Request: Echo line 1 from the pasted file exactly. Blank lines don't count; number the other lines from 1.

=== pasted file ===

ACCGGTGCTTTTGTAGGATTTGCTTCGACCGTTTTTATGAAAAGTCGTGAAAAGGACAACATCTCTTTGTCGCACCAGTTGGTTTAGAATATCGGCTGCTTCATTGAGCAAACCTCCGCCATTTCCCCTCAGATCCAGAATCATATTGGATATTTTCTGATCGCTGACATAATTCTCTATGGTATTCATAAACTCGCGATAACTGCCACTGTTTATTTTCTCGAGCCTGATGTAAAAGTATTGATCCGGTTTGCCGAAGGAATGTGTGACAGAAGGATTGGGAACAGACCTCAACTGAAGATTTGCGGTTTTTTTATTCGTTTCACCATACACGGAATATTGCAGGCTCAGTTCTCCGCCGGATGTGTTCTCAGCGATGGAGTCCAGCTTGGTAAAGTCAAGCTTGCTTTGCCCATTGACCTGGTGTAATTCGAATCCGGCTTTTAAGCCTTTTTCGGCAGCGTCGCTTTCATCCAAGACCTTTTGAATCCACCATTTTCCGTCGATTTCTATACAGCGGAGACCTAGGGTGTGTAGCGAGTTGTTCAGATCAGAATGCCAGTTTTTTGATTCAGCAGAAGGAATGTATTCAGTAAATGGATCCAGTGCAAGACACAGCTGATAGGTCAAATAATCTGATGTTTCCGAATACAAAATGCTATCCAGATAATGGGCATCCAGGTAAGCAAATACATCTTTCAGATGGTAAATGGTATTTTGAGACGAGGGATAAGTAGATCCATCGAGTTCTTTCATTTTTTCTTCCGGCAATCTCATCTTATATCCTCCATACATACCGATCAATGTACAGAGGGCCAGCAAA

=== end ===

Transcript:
ACCGGTGCTTTTGTAGGATTTGCTTCGACCGTTTTTATGAAAAGTCGTGAAAAGGACAACATCTCTTTGTCGCACCAGTTGGTTTAGAATATCGGCTGCTTCATTGAGCAAACCTCCGCCATTTCCCCTCAGATCCAGAATCATATTGGATATTTTCTGATCGCTGACATAATTCTCTATGGTATTCATAAACTCGCGATAACTGCCACTGTTTATTTTCTCGAGCCTGATGTAAAAGTATTGATCCGGTTTGCCGAAGGAATGTGTGACAGAAGGATTGGGAACAGACCTCAACTGAAGATTTGCGGTTTTTTTATTCGTTTCACCATACACGGAATATTGCAGGCTCAGTTCTCCGCCGGATGTGTTCTCAGCGATGGAGTCCAGCTTGGTAAAGTCAAGCTTGCTTTGCCCATTGACCTGGTGTAATTCGAATCCGGCTTTTAAGCCTTTTTCGGCAGCGTCGCTTTCATCCAAGACCTTTTGAATCCACCATTTTCCGTCGATTTCTATACAGCGGAGACCTAGGGTGTGTAGCGAGTTGTTCAGATCAGAATGCCAGTTTTTTGATTCAGCAGAAGGAATGTATTCAGTAAATGGATCCAGTGCAAGACACAGCTGATAGGTCAAATAATCTGATGTTTCCGAATACAAAATGCTATCCAGATAATGGGCATCCAGGTAAGCAAATACATCTTTCAGATGGTAAATGGTATTTTGAGACGAGGGATAAGTAGATCCATCGAGTTCTTTCATTTTTTCTTCCGGCAATCTCATCTTATATCCTCCATACATACCGATCAATGTACAGAGGGCCAGCAAA